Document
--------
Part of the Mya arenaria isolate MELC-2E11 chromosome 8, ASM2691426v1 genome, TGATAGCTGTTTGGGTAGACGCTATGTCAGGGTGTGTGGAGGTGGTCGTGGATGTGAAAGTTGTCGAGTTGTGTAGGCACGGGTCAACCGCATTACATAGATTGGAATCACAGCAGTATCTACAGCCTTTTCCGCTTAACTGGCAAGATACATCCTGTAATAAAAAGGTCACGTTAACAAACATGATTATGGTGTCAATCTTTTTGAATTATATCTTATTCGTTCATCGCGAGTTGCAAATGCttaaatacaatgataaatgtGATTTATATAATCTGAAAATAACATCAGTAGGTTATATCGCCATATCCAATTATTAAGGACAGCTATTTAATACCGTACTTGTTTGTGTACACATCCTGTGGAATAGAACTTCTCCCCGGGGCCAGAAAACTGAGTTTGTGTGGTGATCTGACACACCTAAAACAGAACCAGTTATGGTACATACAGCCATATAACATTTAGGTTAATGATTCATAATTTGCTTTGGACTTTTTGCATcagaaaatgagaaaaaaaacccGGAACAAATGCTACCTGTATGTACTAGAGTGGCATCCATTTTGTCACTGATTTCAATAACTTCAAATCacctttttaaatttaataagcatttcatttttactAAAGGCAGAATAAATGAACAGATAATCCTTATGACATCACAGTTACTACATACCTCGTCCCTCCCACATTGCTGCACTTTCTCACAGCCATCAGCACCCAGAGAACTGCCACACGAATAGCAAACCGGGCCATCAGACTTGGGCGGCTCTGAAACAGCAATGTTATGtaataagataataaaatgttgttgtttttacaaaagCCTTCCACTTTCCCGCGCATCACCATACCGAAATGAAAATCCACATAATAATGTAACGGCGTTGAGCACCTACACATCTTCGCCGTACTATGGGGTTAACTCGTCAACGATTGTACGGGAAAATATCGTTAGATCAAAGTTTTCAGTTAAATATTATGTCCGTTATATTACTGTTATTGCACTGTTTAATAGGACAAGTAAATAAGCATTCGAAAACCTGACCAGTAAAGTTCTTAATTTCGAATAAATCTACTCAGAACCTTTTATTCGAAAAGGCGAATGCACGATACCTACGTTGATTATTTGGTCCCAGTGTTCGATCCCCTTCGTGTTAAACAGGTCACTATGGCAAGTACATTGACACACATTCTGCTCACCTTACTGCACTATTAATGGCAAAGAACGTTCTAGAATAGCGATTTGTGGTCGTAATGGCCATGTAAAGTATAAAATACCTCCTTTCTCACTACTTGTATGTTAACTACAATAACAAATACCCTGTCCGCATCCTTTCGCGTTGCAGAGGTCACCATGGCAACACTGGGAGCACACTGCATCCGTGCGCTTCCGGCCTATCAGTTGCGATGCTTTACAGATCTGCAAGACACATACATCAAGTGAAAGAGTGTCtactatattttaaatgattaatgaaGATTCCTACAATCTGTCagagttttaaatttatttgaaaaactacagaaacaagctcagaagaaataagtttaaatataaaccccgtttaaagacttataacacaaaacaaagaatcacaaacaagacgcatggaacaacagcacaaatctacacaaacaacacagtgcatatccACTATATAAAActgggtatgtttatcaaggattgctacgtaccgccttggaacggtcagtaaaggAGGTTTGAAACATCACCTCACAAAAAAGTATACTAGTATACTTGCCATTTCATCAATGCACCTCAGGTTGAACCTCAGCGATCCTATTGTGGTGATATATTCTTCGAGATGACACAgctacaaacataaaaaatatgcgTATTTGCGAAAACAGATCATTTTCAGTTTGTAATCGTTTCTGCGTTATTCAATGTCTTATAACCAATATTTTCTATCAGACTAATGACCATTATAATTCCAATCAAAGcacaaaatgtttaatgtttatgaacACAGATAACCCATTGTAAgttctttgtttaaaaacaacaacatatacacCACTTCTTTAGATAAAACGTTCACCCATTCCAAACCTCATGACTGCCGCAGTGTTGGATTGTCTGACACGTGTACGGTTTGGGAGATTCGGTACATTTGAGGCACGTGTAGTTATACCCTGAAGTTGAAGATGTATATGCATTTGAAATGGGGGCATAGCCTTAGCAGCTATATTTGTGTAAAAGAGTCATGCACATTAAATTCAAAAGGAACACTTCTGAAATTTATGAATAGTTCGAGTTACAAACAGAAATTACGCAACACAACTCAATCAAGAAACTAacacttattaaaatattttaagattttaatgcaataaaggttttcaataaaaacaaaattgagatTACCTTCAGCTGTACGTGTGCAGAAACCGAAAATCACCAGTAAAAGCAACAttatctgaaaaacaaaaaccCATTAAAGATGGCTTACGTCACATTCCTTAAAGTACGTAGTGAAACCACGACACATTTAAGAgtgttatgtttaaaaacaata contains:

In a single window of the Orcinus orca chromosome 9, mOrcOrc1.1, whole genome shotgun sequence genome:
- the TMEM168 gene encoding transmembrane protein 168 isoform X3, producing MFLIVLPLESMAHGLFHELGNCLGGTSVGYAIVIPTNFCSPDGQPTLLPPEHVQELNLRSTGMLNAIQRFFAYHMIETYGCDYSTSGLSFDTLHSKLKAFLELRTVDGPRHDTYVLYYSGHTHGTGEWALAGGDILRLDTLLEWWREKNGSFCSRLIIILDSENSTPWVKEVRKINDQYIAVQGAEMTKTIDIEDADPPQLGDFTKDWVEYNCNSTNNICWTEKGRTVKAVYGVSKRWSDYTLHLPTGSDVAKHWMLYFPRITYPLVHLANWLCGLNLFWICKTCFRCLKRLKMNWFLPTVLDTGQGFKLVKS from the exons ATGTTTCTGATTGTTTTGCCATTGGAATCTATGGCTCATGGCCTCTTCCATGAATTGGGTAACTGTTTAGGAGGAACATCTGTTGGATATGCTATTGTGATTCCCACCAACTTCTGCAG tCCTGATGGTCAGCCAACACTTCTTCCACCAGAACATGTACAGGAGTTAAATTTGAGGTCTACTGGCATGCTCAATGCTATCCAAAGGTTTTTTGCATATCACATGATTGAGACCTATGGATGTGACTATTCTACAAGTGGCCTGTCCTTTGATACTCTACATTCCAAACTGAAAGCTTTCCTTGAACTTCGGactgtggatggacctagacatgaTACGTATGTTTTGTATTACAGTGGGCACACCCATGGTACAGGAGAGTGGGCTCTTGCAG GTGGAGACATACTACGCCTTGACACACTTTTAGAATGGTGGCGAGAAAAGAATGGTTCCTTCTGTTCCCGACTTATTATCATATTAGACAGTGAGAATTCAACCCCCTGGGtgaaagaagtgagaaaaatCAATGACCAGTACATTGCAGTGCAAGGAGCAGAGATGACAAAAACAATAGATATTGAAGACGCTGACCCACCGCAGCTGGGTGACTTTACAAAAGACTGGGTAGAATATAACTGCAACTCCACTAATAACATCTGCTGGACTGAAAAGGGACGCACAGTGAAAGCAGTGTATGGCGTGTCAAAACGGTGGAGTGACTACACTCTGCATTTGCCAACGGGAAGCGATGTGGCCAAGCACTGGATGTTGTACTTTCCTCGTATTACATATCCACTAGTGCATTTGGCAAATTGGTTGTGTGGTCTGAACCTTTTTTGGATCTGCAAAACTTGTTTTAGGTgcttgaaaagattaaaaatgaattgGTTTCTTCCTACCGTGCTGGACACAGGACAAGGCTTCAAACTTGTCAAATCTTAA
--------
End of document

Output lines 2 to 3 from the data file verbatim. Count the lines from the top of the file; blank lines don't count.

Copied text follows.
In a single window of the Orcinus orca chromosome 9, mOrcOrc1.1, whole genome shotgun sequence genome:
- the TMEM168 gene encoding transmembrane protein 168 isoform X3, producing MFLIVLPLESMAHGLFHELGNCLGGTSVGYAIVIPTNFCSPDGQPTLLPPEHVQELNLRSTGMLNAIQRFFAYHMIETYGCDYSTSGLSFDTLHSKLKAFLELRTVDGPRHDTYVLYYSGHTHGTGEWALAGGDILRLDTLLEWWREKNGSFCSRLIIILDSENSTPWVKEVRKINDQYIAVQGAEMTKTIDIEDADPPQLGDFTKDWVEYNCNSTNNICWTEKGRTVKAVYGVSKRWSDYTLHLPTGSDVAKHWMLYFPRITYPLVHLANWLCGLNLFWICKTCFRCLKRLKMNWFLPTVLDTGQGFKLVKS from the exons ATGTTTCTGATTGTTTTGCCATTGGAATCTATGGCTCATGGCCTCTTCCATGAATTGGGTAACTGTTTAGGAGGAACATCTGTTGGATATGCTATTGTGATTCCCACCAACTTCTGCAG tCCTGATGGTCAGCCAACACTTCTTCCACCAGAACATGTACAGGAGTTAAATTTGAGGTCTACTGGCATGCTCAATGCTATCCAAAGGTTTTTTGCATATCACATGATTGAGACCTATGGATGTGACTATTCTACAAGTGGCCTGTCCTTTGATACTCTACATTCCAAACTGAAAGCTTTCCTTGAACTTCGGactgtggatggacctagacatgaTACGTATGTTTTGTATTACAGTGGGCACACCCATGGTACAGGAGAGTGGGCTCTTGCAG GTGGAGACATACTACGCCTTGACACACTTTTAGAATGGTGGCGAGAAAAGAATGGTTCCTTCTGTTCCCGACTTATTATCATATTAGACAGTGAGAATTCAACCCCCTGGGtgaaagaagtgagaaaaatCAATGACCAGTACATTGCAGTGCAAGGAGCAGAGATGACAAAAACAATAGATATTGAAGACGCTGACCCACCGCAGCTGGGTGACTTTACAAAAGACTGGGTAGAATATAACTGCAACTCCACTAATAACATCTGCTGGACTGAAAAGGGACGCACAGTGAAAGCAGTGTATGGCGTGTCAAAACGGTGGAGTGACTACACTCTGCATTTGCCAACGGGAAGCGATGTGGCCAAGCACTGGATGTTGTACTTTCCTCGTATTACATATCCACTAGTGCATTTGGCAAATTGGTTGTGTGGTCTGAACCTTTTTTGGATCTGCAAAACTTGTTTTAGGTgcttgaaaagattaaaaatgaattgGTTTCTTCCTACCGTGCTGGACACAGGACAAGGCTTCAAACTTGTCAAATCTTAA